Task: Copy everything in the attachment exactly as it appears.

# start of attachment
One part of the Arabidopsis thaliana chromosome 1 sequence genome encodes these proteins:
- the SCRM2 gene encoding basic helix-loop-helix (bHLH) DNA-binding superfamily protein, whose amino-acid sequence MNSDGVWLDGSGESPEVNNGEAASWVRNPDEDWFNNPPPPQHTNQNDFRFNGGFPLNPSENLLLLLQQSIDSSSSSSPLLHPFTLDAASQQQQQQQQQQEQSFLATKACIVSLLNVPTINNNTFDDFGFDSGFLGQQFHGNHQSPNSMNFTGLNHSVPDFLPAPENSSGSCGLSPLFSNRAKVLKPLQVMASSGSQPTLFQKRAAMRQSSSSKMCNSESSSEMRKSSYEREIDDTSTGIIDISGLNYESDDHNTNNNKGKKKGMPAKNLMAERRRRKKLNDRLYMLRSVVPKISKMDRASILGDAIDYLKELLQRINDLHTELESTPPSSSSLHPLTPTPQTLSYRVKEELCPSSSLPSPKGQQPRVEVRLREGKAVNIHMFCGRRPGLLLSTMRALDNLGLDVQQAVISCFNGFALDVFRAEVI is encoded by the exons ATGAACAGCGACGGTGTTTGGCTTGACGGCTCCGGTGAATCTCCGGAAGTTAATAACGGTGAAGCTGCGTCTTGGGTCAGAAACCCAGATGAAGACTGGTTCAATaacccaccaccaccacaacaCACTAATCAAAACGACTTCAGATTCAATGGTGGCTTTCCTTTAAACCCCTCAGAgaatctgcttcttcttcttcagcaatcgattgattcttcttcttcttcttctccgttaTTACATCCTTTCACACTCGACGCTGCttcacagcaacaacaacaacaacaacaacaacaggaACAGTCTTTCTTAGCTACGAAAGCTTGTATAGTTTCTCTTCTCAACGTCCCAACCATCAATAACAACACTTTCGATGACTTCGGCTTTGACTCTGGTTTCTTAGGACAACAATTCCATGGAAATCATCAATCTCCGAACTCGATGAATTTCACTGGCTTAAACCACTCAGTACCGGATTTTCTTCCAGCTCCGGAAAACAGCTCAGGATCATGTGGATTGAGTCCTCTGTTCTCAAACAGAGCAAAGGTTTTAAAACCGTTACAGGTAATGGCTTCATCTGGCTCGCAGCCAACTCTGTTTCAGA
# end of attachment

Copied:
One part of the Arabidopsis thaliana chromosome 1 sequence genome encodes these proteins:
- the SCRM2 gene encoding basic helix-loop-helix (bHLH) DNA-binding superfamily protein, whose amino-acid sequence MNSDGVWLDGSGESPEVNNGEAASWVRNPDEDWFNNPPPPQHTNQNDFRFNGGFPLNPSENLLLLLQQSIDSSSSSSPLLHPFTLDAASQQQQQQQQQQEQSFLATKACIVSLLNVPTINNNTFDDFGFDSGFLGQQFHGNHQSPNSMNFTGLNHSVPDFLPAPENSSGSCGLSPLFSNRAKVLKPLQVMASSGSQPTLFQKRAAMRQSSSSKMCNSESSSEMRKSSYEREIDDTSTGIIDISGLNYESDDHNTNNNKGKKKGMPAKNLMAERRRRKKLNDRLYMLRSVVPKISKMDRASILGDAIDYLKELLQRINDLHTELESTPPSSSSLHPLTPTPQTLSYRVKEELCPSSSLPSPKGQQPRVEVRLREGKAVNIHMFCGRRPGLLLSTMRALDNLGLDVQQAVISCFNGFALDVFRAEVI is encoded by the exons ATGAACAGCGACGGTGTTTGGCTTGACGGCTCCGGTGAATCTCCGGAAGTTAATAACGGTGAAGCTGCGTCTTGGGTCAGAAACCCAGATGAAGACTGGTTCAATaacccaccaccaccacaacaCACTAATCAAAACGACTTCAGATTCAATGGTGGCTTTCCTTTAAACCCCTCAGAgaatctgcttcttcttcttcagcaatcgattgattcttcttcttcttcttctccgttaTTACATCCTTTCACACTCGACGCTGCttcacagcaacaacaacaacaacaacaacaacaggaACAGTCTTTCTTAGCTACGAAAGCTTGTATAGTTTCTCTTCTCAACGTCCCAACCATCAATAACAACACTTTCGATGACTTCGGCTTTGACTCTGGTTTCTTAGGACAACAATTCCATGGAAATCATCAATCTCCGAACTCGATGAATTTCACTGGCTTAAACCACTCAGTACCGGATTTTCTTCCAGCTCCGGAAAACAGCTCAGGATCATGTGGATTGAGTCCTCTGTTCTCAAACAGAGCAAAGGTTTTAAAACCGTTACAGGTAATGGCTTCATCTGGCTCGCAGCCAACTCTGTTTCAGA